And the brother of the police officer Ahmed Merabet who was gunned down during the Charlie Hebdo rampage, and who was Muslim, said. “Islam is a religion of peace and love”. Thus we could all probably say, with the prophet Jeremiah (8:15):


We looked for peace, but no good came; for a time of healing, but behold, terror”.


Now Pope Francis, too, has spoken masterfully about our same subject of peace in his Angelus Address of January 2015, getting right to the nitty-gritty of this vital matter ( In the course of his address the pope would take up the theme of humankind’s universal desire for peace: “Each person, and every people hungers and thirsts for peace; therefore, it is necessary and urgent to build peace!”

But what exactly is peace?

Well, according to Pope Francis’s definition: “Peace is not only the absence of war, but a general condition in which the human person is in harmony with himself, in harmony with nature, and in harmony with others. This is peace”.

Obviously the removal of all war is necessary for the attainment of peace:


First of all, to silence arms and to extinguish the outbreaks of war remain the unavoidable conditions to begin a journey that leads to the achievement of peace in its different aspects. I think of conflicts that are still shedding blood in too many regions of the planet, of tensions in families and in communities ….


But Pope Francis then immediately moves on to identify the less obvious and more personal and deep-seated ‘wars’, asking: “-- but in how many families, in how many communities, in how many parishes is there war! as well as the sharp conflicts in our cities and towns between groups of different culture, ethnic and religious backgrounds”.

Now to the crux of it all.


The heart of the matter: Do we really know how to find peace?


People today talk much about peace, and light, and freedom. For instance, the massive crowd of marchers in Paris constantly chanted “liberté” (“freedom”) at their rally. They were only proclaiming their Voltairian rights. The Charlie Hebdo situation certainly resonates with “Voltaire”, as according to the Wikipedia article (


In a 1745 letter recommending his play Fanaticism, or Mahomet to Pope Benedict XIV, Voltaire described the founder of Islam, Muhammad as "the founder of a false and barbarous sect" and "a false prophet." Voltaire wrote that "Your holiness will pardon the liberty taken by one of the lowest of the faithful, though a zealous admirer of virtue, of submitting to the head of the true religion this performance, written in opposition to the founder of a false and barbarous sect. To whom could I with more propriety inscribe a satire on the cruelty and errors of a false prophet, than to the vicar and representative of a God of truth and mercy?".[91][92] His view was modified slightly for Essai sur les Moeurs et l'Esprit des Nations, however they remained negative.[93][94][95][96][97] In 1751, Voltaire performed his play Mohamet once again, with great success.[98]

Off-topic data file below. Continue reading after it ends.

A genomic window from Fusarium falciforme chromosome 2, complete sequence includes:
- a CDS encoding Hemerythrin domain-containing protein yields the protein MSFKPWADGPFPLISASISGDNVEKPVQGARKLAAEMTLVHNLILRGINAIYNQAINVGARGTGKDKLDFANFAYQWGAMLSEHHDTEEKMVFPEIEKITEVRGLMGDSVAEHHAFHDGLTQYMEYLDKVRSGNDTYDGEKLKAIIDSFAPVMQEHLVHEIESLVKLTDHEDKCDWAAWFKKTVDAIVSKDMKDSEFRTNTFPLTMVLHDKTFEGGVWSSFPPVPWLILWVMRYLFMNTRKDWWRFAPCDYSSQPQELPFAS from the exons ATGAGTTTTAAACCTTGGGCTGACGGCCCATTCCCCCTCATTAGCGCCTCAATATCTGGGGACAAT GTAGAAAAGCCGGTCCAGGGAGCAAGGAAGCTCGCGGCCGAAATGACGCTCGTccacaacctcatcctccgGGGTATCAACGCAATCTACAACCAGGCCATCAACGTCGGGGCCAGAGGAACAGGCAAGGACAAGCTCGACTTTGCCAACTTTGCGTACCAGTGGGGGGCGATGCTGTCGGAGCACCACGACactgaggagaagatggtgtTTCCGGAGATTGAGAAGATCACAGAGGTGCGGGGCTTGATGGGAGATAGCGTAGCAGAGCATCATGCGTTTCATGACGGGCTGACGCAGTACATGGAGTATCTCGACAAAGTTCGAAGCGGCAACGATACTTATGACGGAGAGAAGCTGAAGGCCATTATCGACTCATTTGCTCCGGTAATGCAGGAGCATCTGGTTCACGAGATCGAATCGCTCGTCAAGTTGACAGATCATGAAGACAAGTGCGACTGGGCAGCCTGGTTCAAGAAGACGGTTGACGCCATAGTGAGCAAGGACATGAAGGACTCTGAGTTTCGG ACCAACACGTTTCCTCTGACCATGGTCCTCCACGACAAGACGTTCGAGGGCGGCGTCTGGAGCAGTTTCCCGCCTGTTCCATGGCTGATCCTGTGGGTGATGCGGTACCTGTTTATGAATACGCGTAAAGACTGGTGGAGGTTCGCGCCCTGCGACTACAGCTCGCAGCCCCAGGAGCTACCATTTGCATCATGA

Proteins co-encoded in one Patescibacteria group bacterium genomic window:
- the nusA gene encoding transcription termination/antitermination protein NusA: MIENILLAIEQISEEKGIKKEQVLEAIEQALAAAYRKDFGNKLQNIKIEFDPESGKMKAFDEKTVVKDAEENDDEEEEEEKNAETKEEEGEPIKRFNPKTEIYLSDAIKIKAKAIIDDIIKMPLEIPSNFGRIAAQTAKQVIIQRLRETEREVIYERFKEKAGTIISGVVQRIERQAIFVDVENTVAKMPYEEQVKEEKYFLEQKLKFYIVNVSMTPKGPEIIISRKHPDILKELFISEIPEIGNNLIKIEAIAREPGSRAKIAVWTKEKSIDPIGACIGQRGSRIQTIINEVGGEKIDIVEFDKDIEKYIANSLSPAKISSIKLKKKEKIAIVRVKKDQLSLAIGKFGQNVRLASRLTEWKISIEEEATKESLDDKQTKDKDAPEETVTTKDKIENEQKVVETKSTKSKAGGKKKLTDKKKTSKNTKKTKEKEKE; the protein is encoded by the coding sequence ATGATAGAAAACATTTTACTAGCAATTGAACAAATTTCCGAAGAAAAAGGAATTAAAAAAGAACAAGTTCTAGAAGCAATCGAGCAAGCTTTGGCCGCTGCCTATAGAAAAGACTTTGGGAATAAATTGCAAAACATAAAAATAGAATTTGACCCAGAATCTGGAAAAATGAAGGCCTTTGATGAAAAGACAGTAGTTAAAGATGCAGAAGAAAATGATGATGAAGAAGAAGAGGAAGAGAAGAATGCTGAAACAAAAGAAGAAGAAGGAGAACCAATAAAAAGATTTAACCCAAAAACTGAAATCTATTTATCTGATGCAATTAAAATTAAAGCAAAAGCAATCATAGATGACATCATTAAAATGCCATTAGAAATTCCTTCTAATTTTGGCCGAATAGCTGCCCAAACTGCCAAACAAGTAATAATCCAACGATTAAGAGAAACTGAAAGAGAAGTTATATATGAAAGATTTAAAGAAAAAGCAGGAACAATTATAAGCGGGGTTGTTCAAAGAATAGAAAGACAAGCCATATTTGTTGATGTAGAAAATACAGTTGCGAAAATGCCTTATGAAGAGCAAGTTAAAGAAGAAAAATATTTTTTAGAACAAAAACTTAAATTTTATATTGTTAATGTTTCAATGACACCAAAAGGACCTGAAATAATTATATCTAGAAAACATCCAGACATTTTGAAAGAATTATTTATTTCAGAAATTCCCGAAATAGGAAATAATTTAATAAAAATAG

Whilst people today talk persistently about the much-desired pathways to happiness in life (peace, love, freedom-liberty), are they actually prepared to ‘walk the talk’ along these very same pathways?

Often they are not, according to the recent assessment of Pope Francis in consideration here of “light”, and “peace” (Angelus Address, my emphasis):


In the Gospel that we read today, Saint John says, “In Him was life, and this life was the light of the human race; the light shines in the darkness, and the darkness has not overcome it… The true light, which enlightens everyone, was coming into the world” (Jn 1:4-5, 9). People speak a great deal about the light, but they often prefer the deceptive tranquility of the dark. We speak so much about peace, but we often resort to war, or choose complicit silence, or we do nothing concrete to build peace.



The reason being that these same reject the very Author of these life qualities, Jesus Christ, who - as in the case of the first Christmas - gets completely left out in the cold (Angelus):


In fact, St John says that "He came to what was His own, but His own people did not accept Him" (Jn 1:11); because "“this is the verdict, that the light -- Jesus – came into the world, but people preferred darkness to light, because their works were evil. For everyone who does wicked things hates the light and does not come toward the light, so that his works might not be exposed” (Jn 3:19-20). So says the Gospel of St John. A person's heart can reject the light and prefer the darkness, because the light lays bare their evil works. The one who does evil hates the light; the one who does evil hates peace. 


US Catholic educator, Sherry Weddell, puts it like this (“Beyond great silence: an interview with Sherry Weddell”: